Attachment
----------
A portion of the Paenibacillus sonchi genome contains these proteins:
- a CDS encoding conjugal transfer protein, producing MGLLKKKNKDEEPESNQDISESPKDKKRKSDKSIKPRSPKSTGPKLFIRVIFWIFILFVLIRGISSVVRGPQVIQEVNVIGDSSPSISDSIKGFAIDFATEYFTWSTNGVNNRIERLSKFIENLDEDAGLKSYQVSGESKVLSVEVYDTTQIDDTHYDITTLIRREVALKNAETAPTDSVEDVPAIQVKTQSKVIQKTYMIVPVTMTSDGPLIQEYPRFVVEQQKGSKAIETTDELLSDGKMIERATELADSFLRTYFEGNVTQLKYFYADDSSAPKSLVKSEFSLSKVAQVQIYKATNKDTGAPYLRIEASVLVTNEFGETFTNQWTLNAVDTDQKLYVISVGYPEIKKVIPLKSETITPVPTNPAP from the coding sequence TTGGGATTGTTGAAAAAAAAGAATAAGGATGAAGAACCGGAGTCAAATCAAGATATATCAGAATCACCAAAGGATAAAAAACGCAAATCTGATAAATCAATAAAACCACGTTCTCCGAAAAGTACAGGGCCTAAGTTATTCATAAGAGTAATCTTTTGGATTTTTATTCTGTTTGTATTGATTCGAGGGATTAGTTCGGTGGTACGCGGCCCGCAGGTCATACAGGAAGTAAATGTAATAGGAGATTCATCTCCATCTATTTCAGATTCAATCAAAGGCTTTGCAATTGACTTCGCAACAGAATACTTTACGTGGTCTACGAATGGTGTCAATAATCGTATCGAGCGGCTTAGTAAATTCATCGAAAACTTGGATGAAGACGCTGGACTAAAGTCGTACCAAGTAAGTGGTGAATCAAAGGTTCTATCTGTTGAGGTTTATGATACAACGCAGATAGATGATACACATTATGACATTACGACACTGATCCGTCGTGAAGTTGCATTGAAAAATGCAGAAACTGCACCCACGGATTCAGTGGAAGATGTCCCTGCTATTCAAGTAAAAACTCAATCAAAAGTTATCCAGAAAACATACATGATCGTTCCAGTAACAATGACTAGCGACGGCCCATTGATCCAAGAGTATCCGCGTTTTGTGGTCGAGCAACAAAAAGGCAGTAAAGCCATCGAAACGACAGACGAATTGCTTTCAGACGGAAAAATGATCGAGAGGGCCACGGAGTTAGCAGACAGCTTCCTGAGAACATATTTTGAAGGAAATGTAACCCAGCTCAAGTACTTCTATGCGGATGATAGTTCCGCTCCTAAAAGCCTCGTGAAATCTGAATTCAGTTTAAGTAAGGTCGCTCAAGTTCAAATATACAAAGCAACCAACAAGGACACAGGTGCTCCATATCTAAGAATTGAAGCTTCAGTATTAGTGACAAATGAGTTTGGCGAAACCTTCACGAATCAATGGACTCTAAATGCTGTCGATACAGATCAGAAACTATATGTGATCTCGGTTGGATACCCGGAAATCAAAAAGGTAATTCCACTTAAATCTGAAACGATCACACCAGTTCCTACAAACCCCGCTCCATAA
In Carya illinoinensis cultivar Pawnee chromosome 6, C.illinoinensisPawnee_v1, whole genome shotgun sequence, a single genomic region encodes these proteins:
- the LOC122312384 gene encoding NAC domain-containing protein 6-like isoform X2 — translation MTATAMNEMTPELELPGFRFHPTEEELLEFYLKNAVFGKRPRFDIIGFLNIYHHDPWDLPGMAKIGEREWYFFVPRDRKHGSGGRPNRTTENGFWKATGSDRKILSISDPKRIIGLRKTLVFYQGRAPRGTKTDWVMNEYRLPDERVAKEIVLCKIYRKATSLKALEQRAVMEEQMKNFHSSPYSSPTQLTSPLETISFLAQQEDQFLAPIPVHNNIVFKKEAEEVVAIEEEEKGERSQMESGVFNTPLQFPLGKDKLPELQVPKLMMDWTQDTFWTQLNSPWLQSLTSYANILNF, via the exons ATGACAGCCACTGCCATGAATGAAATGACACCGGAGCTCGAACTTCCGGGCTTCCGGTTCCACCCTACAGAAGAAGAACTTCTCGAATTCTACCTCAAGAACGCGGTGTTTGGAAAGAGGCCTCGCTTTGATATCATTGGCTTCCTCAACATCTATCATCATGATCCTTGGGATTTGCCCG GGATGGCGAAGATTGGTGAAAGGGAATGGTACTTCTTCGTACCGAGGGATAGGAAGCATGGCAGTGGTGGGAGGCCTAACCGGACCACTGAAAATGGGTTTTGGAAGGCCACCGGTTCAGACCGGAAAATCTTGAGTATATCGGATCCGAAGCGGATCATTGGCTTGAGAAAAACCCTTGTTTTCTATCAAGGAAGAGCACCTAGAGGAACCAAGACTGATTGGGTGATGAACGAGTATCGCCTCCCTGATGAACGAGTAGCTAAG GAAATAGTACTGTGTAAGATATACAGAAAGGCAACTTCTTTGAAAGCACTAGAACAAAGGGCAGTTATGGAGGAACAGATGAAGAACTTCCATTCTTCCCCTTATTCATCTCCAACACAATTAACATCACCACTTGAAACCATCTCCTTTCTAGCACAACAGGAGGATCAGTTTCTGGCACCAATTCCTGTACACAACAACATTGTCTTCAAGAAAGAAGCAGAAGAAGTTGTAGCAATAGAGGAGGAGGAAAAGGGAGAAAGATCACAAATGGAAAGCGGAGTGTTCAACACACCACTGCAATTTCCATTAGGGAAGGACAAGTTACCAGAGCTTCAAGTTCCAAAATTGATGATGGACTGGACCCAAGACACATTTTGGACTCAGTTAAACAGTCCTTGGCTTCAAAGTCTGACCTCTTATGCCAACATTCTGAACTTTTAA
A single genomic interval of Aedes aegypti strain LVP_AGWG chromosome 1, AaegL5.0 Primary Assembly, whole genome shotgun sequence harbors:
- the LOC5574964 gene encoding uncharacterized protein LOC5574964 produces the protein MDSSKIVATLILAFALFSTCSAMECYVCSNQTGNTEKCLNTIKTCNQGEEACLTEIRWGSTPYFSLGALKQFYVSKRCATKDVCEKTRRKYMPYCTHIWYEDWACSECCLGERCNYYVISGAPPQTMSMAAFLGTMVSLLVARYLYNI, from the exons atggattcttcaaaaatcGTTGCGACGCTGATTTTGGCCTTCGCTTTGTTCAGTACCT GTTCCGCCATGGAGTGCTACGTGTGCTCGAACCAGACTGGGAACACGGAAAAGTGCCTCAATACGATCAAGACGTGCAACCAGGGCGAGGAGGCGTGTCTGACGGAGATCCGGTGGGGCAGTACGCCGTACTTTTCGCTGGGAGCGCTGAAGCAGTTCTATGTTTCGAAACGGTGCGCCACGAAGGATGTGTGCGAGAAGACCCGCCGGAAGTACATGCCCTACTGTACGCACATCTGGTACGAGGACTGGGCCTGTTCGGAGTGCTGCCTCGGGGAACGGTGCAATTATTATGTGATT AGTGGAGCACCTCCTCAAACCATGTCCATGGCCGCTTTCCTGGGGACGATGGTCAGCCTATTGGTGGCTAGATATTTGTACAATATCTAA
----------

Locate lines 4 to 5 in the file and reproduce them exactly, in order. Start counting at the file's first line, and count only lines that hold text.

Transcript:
- the LOC122312384 gene encoding NAC domain-containing protein 6-like isoform X2 — translation MTATAMNEMTPELELPGFRFHPTEEELLEFYLKNAVFGKRPRFDIIGFLNIYHHDPWDLPGMAKIGEREWYFFVPRDRKHGSGGRPNRTTENGFWKATGSDRKILSISDPKRIIGLRKTLVFYQGRAPRGTKTDWVMNEYRLPDERVAKEIVLCKIYRKATSLKALEQRAVMEEQMKNFHSSPYSSPTQLTSPLETISFLAQQEDQFLAPIPVHNNIVFKKEAEEVVAIEEEEKGERSQMESGVFNTPLQFPLGKDKLPELQVPKLMMDWTQDTFWTQLNSPWLQSLTSYANILNF, via the exons ATGACAGCCACTGCCATGAATGAAATGACACCGGAGCTCGAACTTCCGGGCTTCCGGTTCCACCCTACAGAAGAAGAACTTCTCGAATTCTACCTCAAGAACGCGGTGTTTGGAAAGAGGCCTCGCTTTGATATCATTGGCTTCCTCAACATCTATCATCATGATCCTTGGGATTTGCCCG GGATGGCGAAGATTGGTGAAAGGGAATGGTACTTCTTCGTACCGAGGGATAGGAAGCATGGCAGTGGTGGGAGGCCTAACCGGACCACTGAAAATGGGTTTTGGAAGGCCACCGGTTCAGACCGGAAAATCTTGAGTATATCGGATCCGAAGCGGATCATTGGCTTGAGAAAAACCCTTGTTTTCTATCAAGGAAGAGCACCTAGAGGAACCAAGACTGATTGGGTGATGAACGAGTATCGCCTCCCTGATGAACGAGTAGCTAAG GAAATAGTACTGTGTAAGATATACAGAAAGGCAACTTCTTTGAAAGCACTAGAACAAAGGGCAGTTATGGAGGAACAGATGAAGAACTTCCATTCTTCCCCTTATTCATCTCCAACACAATTAACATCACCACTTGAAACCATCTCCTTTCTAGCACAACAGGAGGATCAGTTTCTGGCACCAATTCCTGTACACAACAACATTGTCTTCAAGAAAGAAGCAGAAGAAGTTGTAGCAATAGAGGAGGAGGAAAAGGGAGAAAGATCACAAATGGAAAGCGGAGTGTTCAACACACCACTGCAATTTCCATTAGGGAAGGACAAGTTACCAGAGCTTCAAGTTCCAAAATTGATGATGGACTGGACCCAAGACACATTTTGGACTCAGTTAAACAGTCCTTGGCTTCAAAGTCTGACCTCTTATGCCAACATTCTGAACTTTTAA
A single genomic interval of Aedes aegypti strain LVP_AGWG chromosome 1, AaegL5.0 Primary Assembly, whole genome shotgun sequence harbors: